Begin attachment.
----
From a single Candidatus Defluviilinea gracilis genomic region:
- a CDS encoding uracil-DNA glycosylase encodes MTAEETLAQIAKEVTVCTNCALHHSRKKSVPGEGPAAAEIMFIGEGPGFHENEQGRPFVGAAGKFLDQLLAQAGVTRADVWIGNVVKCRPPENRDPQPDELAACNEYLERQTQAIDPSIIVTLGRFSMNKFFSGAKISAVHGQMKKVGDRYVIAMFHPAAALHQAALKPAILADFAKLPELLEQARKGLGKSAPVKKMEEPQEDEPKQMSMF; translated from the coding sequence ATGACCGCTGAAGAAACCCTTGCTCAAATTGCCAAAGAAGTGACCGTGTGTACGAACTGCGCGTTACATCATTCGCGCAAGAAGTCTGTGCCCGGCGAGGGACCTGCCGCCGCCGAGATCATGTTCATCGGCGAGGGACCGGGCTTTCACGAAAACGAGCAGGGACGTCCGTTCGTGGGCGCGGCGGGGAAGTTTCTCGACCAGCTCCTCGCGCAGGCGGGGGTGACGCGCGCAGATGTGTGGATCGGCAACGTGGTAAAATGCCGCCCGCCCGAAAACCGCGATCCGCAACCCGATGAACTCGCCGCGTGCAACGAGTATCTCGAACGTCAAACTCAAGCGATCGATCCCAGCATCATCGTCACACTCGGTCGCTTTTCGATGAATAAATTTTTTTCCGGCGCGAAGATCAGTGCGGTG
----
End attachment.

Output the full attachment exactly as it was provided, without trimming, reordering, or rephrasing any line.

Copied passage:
From a single Candidatus Defluviilinea gracilis genomic region:
- a CDS encoding uracil-DNA glycosylase encodes MTAEETLAQIAKEVTVCTNCALHHSRKKSVPGEGPAAAEIMFIGEGPGFHENEQGRPFVGAAGKFLDQLLAQAGVTRADVWIGNVVKCRPPENRDPQPDELAACNEYLERQTQAIDPSIIVTLGRFSMNKFFSGAKISAVHGQMKKVGDRYVIAMFHPAAALHQAALKPAILADFAKLPELLEQARKGLGKSAPVKKMEEPQEDEPKQMSMF; translated from the coding sequence ATGACCGCTGAAGAAACCCTTGCTCAAATTGCCAAAGAAGTGACCGTGTGTACGAACTGCGCGTTACATCATTCGCGCAAGAAGTCTGTGCCCGGCGAGGGACCTGCCGCCGCCGAGATCATGTTCATCGGCGAGGGACCGGGCTTTCACGAAAACGAGCAGGGACGTCCGTTCGTGGGCGCGGCGGGGAAGTTTCTCGACCAGCTCCTCGCGCAGGCGGGGGTGACGCGCGCAGATGTGTGGATCGGCAACGTGGTAAAATGCCGCCCGCCCGAAAACCGCGATCCGCAACCCGATGAACTCGCCGCGTGCAACGAGTATCTCGAACGTCAAACTCAAGCGATCGATCCCAGCATCATCGTCACACTCGGTCGCTTTTCGATGAATAAATTTTTTTCCGGCGCGAAGATCAGTGCGGTG